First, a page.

Thor: The Dark World

Perhaps unprecedentedly merging Star Trek with Lord of the Rings, Thor blends fantasy and science fiction while still maintaining tropes of a sequel. An ancient enemy returns in an adventure that gives us more of a glimpse of the 9 realms of Asgardian mythology while further exploring the relationship between Thor and Loki. The Dark World has real consequences as actual characters die (Looking at you Iron Man 3). Also noteworthy is that Thor legitimately couldn’t defeat the villain without the help of his human friends. If Thor 3 is anywhere close to being this good, than this might be the best trilogy of the MCU.

Captain America: Winter Soldier:

The best film of the Marvel Cinematic Universe. Winter Soldier exemplifies the strength of the MCU. It is, first and foremost, a political thriller. Timely and topical with its theme of privacy vs safety, Winter Soldier gives us the best action scenes of the series, expands the political side of the MCU, brings back characters from the last film in ingenious ways, and gives us a bombshell that shakes the entire MCU. Winter Soldier is also noteworthy for having an impact on the up to then rather boring first season of Agents of Shield.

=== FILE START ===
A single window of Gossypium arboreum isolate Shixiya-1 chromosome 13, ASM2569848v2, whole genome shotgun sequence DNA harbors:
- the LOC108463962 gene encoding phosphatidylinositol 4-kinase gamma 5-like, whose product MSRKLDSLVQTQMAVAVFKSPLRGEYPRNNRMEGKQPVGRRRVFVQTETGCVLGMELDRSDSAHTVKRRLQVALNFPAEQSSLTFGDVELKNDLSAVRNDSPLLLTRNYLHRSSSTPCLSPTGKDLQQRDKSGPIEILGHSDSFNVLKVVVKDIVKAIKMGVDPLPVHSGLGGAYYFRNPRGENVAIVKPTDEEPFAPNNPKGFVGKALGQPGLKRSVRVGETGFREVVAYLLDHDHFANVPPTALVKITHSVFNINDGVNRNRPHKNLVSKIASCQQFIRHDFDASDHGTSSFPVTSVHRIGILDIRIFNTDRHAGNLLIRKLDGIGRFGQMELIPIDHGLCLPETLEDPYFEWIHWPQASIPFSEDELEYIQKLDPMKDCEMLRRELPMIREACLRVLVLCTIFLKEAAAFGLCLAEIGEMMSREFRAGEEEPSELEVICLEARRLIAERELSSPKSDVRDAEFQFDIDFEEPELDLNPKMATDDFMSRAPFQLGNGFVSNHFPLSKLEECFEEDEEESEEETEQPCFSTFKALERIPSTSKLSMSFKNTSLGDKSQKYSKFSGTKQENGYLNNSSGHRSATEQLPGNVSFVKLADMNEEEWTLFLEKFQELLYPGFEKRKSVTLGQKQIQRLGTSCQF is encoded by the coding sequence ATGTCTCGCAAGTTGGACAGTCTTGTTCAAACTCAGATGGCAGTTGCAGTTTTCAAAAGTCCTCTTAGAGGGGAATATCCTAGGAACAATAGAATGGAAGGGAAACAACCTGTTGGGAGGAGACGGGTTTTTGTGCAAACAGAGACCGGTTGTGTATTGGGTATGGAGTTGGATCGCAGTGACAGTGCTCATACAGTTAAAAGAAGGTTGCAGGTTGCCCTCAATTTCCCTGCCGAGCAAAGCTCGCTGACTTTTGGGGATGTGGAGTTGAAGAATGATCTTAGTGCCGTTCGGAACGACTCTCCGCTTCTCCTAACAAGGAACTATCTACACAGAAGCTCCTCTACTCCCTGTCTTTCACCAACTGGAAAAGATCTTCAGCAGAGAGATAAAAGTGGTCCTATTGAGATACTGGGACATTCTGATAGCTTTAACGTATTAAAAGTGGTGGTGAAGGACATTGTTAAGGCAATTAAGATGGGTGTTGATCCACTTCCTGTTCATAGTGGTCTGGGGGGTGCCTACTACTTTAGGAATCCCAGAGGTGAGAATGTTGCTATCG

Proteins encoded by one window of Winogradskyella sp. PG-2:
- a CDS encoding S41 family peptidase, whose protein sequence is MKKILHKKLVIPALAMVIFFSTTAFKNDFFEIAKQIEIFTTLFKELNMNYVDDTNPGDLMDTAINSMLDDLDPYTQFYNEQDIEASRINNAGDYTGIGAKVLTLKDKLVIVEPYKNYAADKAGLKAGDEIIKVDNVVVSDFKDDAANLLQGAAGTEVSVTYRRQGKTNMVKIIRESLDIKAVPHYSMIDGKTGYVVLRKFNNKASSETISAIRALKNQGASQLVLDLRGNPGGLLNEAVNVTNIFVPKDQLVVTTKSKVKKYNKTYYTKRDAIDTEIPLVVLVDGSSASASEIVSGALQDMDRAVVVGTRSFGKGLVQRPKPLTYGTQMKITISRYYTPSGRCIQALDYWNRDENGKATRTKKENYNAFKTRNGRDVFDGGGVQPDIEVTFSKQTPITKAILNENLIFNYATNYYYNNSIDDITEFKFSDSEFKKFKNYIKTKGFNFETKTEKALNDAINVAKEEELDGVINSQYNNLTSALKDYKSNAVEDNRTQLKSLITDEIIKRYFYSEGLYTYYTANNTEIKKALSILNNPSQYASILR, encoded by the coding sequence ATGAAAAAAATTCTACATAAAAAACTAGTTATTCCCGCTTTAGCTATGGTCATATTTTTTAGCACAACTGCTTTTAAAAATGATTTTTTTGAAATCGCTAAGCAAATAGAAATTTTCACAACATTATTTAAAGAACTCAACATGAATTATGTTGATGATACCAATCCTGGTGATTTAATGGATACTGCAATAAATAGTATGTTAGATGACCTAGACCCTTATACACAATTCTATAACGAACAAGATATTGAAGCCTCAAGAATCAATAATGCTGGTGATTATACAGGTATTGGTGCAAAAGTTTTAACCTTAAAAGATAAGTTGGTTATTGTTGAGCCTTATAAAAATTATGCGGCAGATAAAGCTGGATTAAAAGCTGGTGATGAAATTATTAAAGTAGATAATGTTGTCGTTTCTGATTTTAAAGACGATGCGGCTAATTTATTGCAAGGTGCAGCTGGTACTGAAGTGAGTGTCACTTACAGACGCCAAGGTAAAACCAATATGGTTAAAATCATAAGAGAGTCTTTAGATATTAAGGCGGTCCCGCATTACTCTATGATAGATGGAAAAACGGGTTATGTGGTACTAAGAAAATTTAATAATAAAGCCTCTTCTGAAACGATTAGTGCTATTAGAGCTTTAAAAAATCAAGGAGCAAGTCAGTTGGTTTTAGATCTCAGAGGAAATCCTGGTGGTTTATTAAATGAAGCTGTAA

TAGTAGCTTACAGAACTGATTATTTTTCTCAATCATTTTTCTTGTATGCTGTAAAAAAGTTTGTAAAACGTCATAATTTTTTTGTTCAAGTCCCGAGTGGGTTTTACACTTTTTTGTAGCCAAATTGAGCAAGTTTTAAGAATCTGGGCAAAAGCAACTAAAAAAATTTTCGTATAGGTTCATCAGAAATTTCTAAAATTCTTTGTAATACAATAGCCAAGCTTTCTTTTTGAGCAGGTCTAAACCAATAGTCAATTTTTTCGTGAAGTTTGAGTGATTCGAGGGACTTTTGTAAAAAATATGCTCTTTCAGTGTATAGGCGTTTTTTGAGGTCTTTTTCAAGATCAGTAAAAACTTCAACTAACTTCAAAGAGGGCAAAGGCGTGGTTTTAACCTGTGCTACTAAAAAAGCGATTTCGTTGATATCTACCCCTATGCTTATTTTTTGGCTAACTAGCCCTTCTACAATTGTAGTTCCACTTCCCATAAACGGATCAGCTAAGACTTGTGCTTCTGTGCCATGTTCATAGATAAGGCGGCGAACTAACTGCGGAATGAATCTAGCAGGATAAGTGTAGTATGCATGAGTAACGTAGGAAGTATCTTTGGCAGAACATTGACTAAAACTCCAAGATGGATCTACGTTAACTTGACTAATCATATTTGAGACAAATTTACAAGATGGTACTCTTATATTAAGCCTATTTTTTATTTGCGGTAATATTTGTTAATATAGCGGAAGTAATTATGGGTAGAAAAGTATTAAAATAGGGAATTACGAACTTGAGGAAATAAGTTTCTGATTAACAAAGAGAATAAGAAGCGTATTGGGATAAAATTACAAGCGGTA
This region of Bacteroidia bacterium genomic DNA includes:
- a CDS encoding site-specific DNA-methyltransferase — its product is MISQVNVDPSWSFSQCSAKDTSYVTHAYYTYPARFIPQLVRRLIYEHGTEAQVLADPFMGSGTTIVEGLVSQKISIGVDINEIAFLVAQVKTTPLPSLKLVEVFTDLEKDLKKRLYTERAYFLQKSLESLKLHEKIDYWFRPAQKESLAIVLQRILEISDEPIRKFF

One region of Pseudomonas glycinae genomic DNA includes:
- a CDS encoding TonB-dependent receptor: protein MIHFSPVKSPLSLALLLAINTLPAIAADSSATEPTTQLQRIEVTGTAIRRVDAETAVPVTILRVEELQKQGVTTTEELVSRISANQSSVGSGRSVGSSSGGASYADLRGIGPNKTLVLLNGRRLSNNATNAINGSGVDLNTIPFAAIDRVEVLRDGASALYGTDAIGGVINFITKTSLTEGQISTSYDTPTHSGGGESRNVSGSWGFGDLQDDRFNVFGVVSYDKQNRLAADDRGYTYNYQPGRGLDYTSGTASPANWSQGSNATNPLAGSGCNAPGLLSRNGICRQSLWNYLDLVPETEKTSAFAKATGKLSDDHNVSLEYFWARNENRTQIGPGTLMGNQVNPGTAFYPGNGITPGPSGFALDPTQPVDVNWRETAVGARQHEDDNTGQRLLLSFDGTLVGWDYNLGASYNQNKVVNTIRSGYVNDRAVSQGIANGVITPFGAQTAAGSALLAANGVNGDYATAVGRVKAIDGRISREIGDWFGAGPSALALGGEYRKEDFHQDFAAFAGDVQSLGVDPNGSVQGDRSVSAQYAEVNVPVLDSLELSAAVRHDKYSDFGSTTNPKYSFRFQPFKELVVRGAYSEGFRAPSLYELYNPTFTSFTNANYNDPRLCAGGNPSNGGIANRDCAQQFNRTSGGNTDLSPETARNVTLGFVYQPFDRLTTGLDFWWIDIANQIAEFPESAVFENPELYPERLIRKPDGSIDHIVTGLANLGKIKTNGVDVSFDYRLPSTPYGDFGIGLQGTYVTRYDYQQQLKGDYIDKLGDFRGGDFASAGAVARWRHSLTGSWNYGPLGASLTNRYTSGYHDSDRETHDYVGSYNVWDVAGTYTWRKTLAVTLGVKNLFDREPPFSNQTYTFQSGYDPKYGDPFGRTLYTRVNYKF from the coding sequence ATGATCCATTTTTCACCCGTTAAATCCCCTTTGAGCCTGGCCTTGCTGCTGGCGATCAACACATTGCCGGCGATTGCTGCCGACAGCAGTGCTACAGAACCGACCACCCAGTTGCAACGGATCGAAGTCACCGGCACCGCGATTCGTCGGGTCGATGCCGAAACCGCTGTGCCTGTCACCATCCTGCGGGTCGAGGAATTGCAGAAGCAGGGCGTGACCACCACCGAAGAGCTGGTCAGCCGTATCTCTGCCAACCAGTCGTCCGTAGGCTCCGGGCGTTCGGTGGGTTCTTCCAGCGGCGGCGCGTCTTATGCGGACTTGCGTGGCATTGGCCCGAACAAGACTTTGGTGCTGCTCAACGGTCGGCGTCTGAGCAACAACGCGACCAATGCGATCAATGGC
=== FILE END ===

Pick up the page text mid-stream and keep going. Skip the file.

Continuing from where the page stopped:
Rankings of the MCU as a whole.

12. Iron Man 3
11. Ant-Man
10. Guardians of the Galaxy
9. Iron Man 2
8. Hulk
7. Avengers
6. Captain America
5. Thor
4. Avengers Age of Ultron
3. Thor the Dark World
2. Iron Man
1. Captain America: Winter Soldier

Having praised Winter Soldier, I still have to say that the best single unit of storytelling from the MCU is still Netflix’s Daredevil.

Ant Man opens in a flashback scene to 1989 where Hank Pym, played by Michael Douglas, resigns from Shield because they want to recreate his Pym particle/shrinking technology. And aged Peggy Carter appears in this scene, as does John Slattery playing Howard Stark, who he also played in Iron Man 2.

Cut to the present, Pym is retired, having long ago picked a successor to run his tech business. However, his successor Darren Cross is working on a breakthrough in Pym tech, and plans to sell it to the military.

Meanwhile, Scott Lang, a sort of thief with a heart of gold character, has just been released from jail and wants to see his young daughter and be a part of her life. Still down on his luck, he gets roped into a plan by Pym to steal the new tech from Cross.